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The October – Bye Bye Beautiful

Hailing from Kentucky, Bye Bye Beautiful is The October’s sophomore venture after Push Me Off the Side of the Earth. Comprised of members Dustin Burnett (vocals, guitar, keyboard), Michael Lloyd (bass, backup vocals), Aaron Spraggs (drums, backup vocals), and Ryan Cain (guitar, keyboard, backup vocal), the group models their sound after 80’s new wave, with a modern twist.

There are many choice sayings about critics; most of which imply that these analysts are frustrated and incapable artists. For instance, have you seen Roger Ebert’s movie? It’s terrible. I have never aspired to songwriting, because I know my limits. My skills lie in the harsh judgment of other people’s heartfelt efforts. The few times I have been moved to try my hand at poetry read like that of a high school freshman in his first creative writing class. Rhyme structure comes at the outset of class, and I have never progressed past AABB or in a stretch, ABAB.


That said; most of the songs on Bye Bye Beautiful rely heavily on simple rhyme structures like these.

For instance, take the first song “Through the Waves and Stars.” It begins with, “Staring at the ceiling/Dealing with your feelings/Feel my heart with your hand/ Understand it’s not what you planned.” See if you can figure out the rhyme structure. This sort of thing is not unforgivable, but after an entire album you’re over it.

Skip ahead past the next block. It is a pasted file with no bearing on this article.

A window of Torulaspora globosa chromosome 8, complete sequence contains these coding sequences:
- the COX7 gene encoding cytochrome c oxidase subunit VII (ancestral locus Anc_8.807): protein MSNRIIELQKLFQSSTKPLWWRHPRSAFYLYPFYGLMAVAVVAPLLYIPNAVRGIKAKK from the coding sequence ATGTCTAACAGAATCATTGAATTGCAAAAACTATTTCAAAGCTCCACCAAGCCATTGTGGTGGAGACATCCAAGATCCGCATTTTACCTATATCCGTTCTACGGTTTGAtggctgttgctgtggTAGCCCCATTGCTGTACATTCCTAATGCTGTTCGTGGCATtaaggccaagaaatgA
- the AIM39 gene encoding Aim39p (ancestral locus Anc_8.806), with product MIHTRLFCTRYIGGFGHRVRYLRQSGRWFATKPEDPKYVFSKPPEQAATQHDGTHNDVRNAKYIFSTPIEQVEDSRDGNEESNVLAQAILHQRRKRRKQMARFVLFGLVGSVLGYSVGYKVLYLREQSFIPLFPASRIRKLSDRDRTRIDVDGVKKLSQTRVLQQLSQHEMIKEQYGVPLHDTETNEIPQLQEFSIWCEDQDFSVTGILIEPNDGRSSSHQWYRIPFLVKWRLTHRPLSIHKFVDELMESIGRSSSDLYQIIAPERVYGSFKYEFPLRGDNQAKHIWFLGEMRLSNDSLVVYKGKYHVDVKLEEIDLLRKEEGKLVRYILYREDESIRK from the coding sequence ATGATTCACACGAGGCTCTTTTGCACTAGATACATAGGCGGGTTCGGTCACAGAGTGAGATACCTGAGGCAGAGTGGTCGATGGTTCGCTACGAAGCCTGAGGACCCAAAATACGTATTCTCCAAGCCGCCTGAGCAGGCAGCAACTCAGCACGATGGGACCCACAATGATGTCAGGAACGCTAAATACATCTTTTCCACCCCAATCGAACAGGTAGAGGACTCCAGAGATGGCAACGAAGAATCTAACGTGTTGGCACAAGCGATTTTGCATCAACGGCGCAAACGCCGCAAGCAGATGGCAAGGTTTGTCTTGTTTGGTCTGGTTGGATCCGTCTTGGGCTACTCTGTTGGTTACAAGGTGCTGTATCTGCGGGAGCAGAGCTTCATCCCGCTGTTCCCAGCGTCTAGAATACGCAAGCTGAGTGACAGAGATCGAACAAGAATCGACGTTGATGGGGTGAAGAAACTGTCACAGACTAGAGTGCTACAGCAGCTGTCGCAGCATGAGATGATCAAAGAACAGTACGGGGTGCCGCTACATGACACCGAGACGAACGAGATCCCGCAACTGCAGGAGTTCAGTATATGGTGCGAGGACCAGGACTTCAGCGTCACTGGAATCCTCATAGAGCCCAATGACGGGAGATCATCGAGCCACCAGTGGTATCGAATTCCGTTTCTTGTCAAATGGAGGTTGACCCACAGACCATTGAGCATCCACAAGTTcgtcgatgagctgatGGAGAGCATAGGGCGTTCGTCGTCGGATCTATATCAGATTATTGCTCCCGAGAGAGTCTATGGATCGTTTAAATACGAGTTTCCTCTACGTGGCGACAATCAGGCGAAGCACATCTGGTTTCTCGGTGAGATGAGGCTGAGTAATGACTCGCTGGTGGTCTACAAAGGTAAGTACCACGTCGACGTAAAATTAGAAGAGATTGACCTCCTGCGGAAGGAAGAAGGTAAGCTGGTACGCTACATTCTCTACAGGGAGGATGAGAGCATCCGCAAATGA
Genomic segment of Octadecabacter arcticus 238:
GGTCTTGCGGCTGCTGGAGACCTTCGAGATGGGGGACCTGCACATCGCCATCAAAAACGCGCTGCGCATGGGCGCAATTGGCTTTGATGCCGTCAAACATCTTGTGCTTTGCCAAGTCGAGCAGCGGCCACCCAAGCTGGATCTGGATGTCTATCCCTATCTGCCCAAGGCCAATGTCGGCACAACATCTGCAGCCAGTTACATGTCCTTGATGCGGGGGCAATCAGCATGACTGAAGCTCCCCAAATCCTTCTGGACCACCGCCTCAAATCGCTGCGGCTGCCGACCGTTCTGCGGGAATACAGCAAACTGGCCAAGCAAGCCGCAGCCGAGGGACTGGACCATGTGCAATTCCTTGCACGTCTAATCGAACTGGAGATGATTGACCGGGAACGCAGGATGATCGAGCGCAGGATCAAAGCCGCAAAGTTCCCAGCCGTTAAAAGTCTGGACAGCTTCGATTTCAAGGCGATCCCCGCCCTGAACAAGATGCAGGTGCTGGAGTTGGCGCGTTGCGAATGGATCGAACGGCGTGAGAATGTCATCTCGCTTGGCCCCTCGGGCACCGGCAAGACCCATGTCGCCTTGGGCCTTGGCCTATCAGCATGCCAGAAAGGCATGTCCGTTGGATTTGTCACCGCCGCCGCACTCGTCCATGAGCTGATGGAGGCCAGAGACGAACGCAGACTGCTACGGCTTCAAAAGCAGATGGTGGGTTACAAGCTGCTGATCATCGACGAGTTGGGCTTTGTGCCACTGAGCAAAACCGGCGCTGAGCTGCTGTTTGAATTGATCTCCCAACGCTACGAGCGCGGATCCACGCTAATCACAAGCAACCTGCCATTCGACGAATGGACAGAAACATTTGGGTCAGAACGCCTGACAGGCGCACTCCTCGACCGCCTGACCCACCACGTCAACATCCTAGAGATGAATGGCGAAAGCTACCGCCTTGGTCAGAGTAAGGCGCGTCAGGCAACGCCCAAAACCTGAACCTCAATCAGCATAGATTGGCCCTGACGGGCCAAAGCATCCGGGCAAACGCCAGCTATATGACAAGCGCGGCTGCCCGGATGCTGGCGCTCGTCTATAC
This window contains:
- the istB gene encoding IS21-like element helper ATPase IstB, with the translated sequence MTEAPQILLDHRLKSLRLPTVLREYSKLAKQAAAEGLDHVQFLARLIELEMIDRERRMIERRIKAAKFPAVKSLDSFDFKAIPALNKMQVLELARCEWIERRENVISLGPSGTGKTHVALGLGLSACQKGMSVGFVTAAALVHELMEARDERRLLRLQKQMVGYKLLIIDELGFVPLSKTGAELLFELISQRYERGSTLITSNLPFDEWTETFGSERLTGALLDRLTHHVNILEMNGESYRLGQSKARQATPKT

Most of the songs on the album inhabit a space that is high energy, with guitar effects creating a spacey hollow sound. “Bedroom Girls” has a catchy pop sound with Burnett showing his vocal range by belting out the title lyrics.

“On Fire” launches out with a thumping beat and heavy guitar riff, breaking away from the sound of the rest of the album, but soon falls back into familiar territory.

While energetic, Bye Bye Beautiful never manages to sound fresh. Burnett did a very good job of producing and mixing the album, but sometimes it is better to outsource the job to a fresh set of ears. Ultimately, the basic songwriting limits the musical efforts. The October is a band with promise; it just needs directions towards a more adventurous space.


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